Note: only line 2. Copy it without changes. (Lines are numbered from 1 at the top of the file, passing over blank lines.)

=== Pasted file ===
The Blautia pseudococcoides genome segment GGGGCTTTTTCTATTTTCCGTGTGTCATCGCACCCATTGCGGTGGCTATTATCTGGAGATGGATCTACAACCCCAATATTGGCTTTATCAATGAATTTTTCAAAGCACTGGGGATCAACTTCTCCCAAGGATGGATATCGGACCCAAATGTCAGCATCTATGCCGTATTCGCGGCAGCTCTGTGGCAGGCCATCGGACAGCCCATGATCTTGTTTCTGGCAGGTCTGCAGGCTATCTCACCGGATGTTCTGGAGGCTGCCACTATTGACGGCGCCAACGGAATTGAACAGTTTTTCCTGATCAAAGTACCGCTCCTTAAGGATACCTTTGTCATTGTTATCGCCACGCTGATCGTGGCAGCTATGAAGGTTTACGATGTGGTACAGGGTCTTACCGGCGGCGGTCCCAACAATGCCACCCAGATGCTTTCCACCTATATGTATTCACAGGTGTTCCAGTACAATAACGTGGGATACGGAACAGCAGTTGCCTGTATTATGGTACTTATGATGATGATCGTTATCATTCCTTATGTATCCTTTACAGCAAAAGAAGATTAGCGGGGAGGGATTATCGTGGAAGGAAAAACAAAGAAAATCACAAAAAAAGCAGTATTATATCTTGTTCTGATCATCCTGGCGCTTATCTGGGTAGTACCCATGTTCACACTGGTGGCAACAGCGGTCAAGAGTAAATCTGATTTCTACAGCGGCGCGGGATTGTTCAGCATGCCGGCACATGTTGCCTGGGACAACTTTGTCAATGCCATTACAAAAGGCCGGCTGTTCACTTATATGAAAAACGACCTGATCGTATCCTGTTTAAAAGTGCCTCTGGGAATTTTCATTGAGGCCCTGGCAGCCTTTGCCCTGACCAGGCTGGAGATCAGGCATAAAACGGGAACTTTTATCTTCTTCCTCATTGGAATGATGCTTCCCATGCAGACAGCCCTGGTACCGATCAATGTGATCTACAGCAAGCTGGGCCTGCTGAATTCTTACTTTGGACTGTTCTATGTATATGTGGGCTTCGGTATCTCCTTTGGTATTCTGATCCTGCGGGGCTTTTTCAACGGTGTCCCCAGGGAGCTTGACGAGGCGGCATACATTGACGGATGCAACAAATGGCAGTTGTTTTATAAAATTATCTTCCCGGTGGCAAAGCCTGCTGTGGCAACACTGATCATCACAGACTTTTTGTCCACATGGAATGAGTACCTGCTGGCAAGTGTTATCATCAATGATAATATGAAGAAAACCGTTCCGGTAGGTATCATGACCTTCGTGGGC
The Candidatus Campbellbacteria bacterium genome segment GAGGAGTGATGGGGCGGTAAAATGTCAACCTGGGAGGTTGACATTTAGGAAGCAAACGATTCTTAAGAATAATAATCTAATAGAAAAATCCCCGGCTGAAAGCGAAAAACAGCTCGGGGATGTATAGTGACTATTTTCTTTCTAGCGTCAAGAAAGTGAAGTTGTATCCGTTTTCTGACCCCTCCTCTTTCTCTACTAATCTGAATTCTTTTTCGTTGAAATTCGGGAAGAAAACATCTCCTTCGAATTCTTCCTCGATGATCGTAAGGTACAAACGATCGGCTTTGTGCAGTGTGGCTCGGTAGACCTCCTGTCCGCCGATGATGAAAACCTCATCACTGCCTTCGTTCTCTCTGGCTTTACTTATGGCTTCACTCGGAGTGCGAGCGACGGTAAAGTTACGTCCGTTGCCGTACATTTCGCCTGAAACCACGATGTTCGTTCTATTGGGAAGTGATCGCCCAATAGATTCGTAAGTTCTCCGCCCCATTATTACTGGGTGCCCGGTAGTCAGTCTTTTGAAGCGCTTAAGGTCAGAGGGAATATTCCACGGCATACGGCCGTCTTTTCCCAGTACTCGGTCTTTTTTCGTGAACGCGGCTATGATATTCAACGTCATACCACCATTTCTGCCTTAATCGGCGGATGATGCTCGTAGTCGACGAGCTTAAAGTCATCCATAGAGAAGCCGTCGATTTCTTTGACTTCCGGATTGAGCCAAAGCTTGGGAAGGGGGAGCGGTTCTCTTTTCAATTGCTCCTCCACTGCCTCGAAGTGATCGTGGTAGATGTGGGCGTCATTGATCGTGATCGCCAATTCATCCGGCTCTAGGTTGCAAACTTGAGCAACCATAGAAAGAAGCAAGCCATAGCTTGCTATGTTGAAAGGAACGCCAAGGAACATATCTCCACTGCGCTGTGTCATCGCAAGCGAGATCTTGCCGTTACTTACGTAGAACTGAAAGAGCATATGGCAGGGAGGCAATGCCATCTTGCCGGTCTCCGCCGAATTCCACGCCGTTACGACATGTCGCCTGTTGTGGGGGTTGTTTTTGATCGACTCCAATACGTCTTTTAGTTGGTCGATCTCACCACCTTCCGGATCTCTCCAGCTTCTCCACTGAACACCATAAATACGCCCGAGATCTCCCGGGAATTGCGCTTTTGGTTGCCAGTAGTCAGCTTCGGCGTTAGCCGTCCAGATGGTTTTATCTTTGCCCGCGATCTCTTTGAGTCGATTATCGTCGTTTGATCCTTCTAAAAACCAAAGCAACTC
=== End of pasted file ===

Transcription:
The Candidatus Campbellbacteria bacterium genome segment GAGGAGTGATGGGGCGGTAAAATGTCAACCTGGGAGGTTGACATTTAGGAAGCAAACGATTCTTAAGAATAATAATCTAATAGAAAAATCCCCGGCTGAAAGCGAAAAACAGCTCGGGGATGTATAGTGACTATTTTCTTTCTAGCGTCAAGAAAGTGAAGTTGTATCCGTTTTCTGACCCCTCCTCTTTCTCTACTAATCTGAATTCTTTTTCGTTGAAATTCGGGAAGAAAACATCTCCTTCGAATTCTTCCTCGATGATCGTAAGGTACAAACGATCGGCTTTGTGCAGTGTGGCTCGGTAGACCTCCTGTCCGCCGATGATGAAAACCTCATCACTGCCTTCGTTCTCTCTGGCTTTACTTATGGCTTCACTCGGAGTGCGAGCGACGGTAAAGTTACGTCCGTTGCCGTACATTTCGCCTGAAACCACGATGTTCGTTCTATTGGGAAGTGATCGCCCAATAGATTCGTAAGTTCTCCGCCCCATTATTACTGGGTGCCCGGTAGTCAGTCTTTTGAAGCGCTTAAGGTCAGAGGGAATATTCCACGGCATACGGCCGTCTTTTCCCAGTACTCGGTCTTTTTTCGTGAACGCGGCTATGATATTCAACGTCATACCACCATTTCTGCCTTAATCGGCGGATGATGCTCGTAGTCGACGAGCTTAAAGTCATCCATAGAGAAGCCGTCGATTTCTTTGACTTCCGGATTGAGCCAAAGCTTGGGAAGGGGGAGCGGTTCTCTTTTCAATTGCTCCTCCACTGCCTCGAAGTGATCGTGGTAGATGTGGGCGTCATTGATCGTGATCGCCAATTCATCCGGCTCTAGGTTGCAAACTTGAGCAACCATAGAAAGAAGCAAGCCATAGCTTGCTATGTTGAAAGGAACGCCAAGGAACATATCTCCACTGCGCTGTGTCATCGCAAGCGAGATCTTGCCGTTACTTACGTAGAACTGAAAGAGCATATGGCAGGGAGGCAATGCCATCTTGCCGGTCTCCGCCGAATTCCACGCCGTTACGACATGTCGCCTGTTGTGGGGGTTGTTTTTGATCGACTCCAATACGTCTTTTAGTTGGTCGATCTCACCACCTTCCGGATCTCTCCAGCTTCTCCACTGAACACCATAAATACGCCCGAGATCTCCCGGGAATTGCGCTTTTGGTTGCCAGTAGTCAGCTTCGGCGTTAGCCGTCCAGATGGTTTTATCTTTGCCCGCGATCTCTTTGAGTCGATTATCGTCGTTTGATCCTTCTAAAAACCAAAGCAACTC